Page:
defeat a motion for summary judgment by            even though DeWeese argues persuasively
relying on the allegations of his complaint.       that Roselli should be limited to cases where
Rather, he must present depositions,               the allegedly defective component is unique to
affidavits, or other acceptable documents that     the discarded product, [FN3] his failure to
show there is a factual issue for a jury's         preserve the shattered pitcher has precluded
consideration.      Brecher v. Cutler, 396         *54 him from raising a genuine issue of
Pa.Super. 211, 578 A.2d 481 (1990). Ms.            material fact regarding the identity of its
Doerfler's conclusions have not been               manufacturer and seller. Summary judgment
presented by affidavit, deposition, or part of     was properly awarded on this basis in favor of
any verified discovery. We cannot consider         Anchor Hocking and Lewis Brothers.
her statement, which was procured in an effort
to establish factual allegations for DeWeese's            FN3. The United States District Court
complaint, as raising a factual issue regarding           has interpreted Roselli in this manner.
the identity of the pitcher which caused                   In Lee v. Boyle-Midway Household
DeWeese's injury. [FN2]                                   Products, 792 F.Supp. 1001, 1005
                                                          (W.D.Pa.1992) (citing Roselli ), the
       FN2. Even if we could properly                     district court wrote:           "Under
       consider this letter, it is apparent that          Pennsylvania law, in a case in which
       Ms. Doerfler's conclusion is based not             plaintiff does not allege a defect
       on personal knowledge, but on an                   present in all of defendant's products,
       invoice which shows that the club                  a defendant in a products liability case
       purchased six Anchor Hocking                       is entitled to summary judgment when
       pitchers from Lewis Brothers in 1984.              loss or destruction of evidence
        Thus, the letter establishes nothing              deprives the defense of the most direct
       more than what we conclude below;                  means of countering plaintiff's
       the club purchased several Anchor                  allegations." We do not read Roselli's
       Hocking pitchers. There is simply no               holding as being limited to cases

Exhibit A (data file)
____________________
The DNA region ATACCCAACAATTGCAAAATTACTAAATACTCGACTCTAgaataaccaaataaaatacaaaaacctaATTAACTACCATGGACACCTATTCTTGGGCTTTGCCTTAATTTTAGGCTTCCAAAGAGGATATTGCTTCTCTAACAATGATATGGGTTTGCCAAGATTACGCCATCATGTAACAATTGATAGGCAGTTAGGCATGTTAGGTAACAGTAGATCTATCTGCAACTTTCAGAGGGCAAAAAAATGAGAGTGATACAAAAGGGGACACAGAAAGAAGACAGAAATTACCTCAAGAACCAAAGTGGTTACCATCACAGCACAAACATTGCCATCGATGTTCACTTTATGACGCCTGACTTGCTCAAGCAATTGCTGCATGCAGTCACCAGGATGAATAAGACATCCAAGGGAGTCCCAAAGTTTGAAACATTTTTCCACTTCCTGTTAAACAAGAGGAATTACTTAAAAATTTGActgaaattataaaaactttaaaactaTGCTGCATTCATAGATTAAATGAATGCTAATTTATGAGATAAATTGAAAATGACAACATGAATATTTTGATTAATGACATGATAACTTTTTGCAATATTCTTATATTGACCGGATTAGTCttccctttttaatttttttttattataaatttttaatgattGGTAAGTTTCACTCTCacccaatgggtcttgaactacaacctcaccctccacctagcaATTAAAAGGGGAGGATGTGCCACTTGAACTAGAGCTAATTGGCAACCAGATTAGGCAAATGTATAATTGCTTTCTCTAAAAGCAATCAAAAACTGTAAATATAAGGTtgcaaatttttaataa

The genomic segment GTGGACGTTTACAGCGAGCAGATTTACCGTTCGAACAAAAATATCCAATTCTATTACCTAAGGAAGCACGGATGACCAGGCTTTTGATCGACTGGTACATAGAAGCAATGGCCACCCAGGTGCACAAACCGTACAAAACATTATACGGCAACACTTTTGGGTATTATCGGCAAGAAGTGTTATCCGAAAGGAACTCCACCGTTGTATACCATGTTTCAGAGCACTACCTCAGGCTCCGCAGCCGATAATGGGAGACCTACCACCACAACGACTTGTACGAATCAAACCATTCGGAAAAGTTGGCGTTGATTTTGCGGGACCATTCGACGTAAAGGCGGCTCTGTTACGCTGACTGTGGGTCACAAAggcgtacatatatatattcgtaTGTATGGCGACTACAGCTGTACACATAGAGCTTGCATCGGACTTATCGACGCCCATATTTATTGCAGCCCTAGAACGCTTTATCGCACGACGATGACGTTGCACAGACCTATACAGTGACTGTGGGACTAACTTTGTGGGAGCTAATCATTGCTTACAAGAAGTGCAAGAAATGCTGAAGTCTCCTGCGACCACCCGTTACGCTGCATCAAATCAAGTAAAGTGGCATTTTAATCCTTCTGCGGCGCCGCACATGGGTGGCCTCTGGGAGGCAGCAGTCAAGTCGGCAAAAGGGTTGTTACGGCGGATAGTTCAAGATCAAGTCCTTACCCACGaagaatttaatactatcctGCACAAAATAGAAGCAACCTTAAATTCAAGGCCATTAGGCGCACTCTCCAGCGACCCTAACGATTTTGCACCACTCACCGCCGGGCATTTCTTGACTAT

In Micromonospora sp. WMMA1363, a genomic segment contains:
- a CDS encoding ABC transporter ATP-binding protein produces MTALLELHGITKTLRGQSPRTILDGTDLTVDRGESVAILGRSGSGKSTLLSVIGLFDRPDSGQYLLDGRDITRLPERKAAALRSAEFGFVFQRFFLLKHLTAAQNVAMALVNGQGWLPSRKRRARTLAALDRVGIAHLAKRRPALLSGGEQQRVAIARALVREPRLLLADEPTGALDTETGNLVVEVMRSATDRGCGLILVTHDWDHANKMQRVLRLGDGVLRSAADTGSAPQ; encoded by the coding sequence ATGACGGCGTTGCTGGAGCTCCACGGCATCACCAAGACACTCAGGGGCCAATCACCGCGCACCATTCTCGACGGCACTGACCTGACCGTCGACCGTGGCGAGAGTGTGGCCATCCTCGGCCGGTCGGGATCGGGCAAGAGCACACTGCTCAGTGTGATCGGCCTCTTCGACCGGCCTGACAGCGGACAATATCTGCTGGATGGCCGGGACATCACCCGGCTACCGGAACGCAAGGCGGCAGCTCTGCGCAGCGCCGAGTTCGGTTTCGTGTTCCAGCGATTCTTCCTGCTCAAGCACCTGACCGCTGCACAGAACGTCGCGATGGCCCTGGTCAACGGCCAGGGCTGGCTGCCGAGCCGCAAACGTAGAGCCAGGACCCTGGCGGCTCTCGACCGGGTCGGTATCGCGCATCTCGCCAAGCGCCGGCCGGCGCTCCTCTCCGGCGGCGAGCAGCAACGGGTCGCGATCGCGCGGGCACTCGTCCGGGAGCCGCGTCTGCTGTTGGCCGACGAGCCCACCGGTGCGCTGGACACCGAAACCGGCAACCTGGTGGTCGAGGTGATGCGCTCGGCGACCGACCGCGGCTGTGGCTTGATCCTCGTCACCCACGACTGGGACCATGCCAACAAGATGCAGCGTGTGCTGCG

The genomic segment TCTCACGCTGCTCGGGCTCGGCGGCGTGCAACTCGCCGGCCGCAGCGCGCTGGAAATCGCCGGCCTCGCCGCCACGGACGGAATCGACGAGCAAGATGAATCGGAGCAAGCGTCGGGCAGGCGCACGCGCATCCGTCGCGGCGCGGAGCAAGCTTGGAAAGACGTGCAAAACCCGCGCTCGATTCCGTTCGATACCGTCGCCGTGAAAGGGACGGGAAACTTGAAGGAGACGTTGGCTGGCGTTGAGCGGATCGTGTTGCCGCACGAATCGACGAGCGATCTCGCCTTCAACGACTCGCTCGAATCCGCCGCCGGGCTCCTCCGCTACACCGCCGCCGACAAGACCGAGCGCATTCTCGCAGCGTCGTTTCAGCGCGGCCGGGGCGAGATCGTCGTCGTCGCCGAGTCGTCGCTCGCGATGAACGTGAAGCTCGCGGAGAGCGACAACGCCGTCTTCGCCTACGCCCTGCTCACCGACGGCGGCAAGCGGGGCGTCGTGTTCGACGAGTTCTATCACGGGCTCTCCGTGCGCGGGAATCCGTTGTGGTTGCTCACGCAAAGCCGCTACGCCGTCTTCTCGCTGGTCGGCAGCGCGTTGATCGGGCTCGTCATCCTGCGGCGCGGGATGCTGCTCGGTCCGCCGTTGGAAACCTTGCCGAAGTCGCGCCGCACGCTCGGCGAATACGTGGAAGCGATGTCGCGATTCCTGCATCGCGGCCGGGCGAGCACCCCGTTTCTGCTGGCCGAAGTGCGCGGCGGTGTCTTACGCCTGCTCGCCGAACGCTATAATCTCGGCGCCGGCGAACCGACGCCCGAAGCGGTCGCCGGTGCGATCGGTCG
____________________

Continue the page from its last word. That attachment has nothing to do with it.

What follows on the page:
testimony in this record which would               where a plaintiff's complaint alleges a
       raise a factual issue regarding                    defect not present in all of a
       DeWeese's assertion that he was                    manufacturer's products although we
       injured by one of Anchor Hocking's                 agree that the qualification is
       pitchers.                                          appropriate. As we note above,
                                                          however, our agreement does not
 The only conclusion one can draw, when                   support reversal in this case, because
viewing the depositions and answers to                    DeWeese simply has not established a
interrogatories submitted in this case most               factual      issue    regarding      the
favorably to DeWeese, is that the club                    manufacturer of the allegedly
purchased several Anchor Hocking pitchers                 defective water pitcher.
from Lewis Brothers. There is no testimony
or reliable document, however, which tends to
 Order affirmed.


                                  19 APPENDIX A
McEWEN, J., concurs in the result.                  would have survived beyond the summary
                                                    judgment stage. It is only because of
Concurring statement by FORD ELLIOTT, J.            appellant's failure to identify the manufacturer
                                                    that I concur with the majority's decision to
FORD ELLIOTT, Judge, concurring:                    affirm the order granting summary judgment.

 I join in the majority's decision to affirm the
order granting summary judgment based on its
determination that appellant **425 was unable
to establish that Anchor Hocking
manufactured the subject pitcher.

 However, I respectfully disagree with the
majority's discussion of, and reliance upon,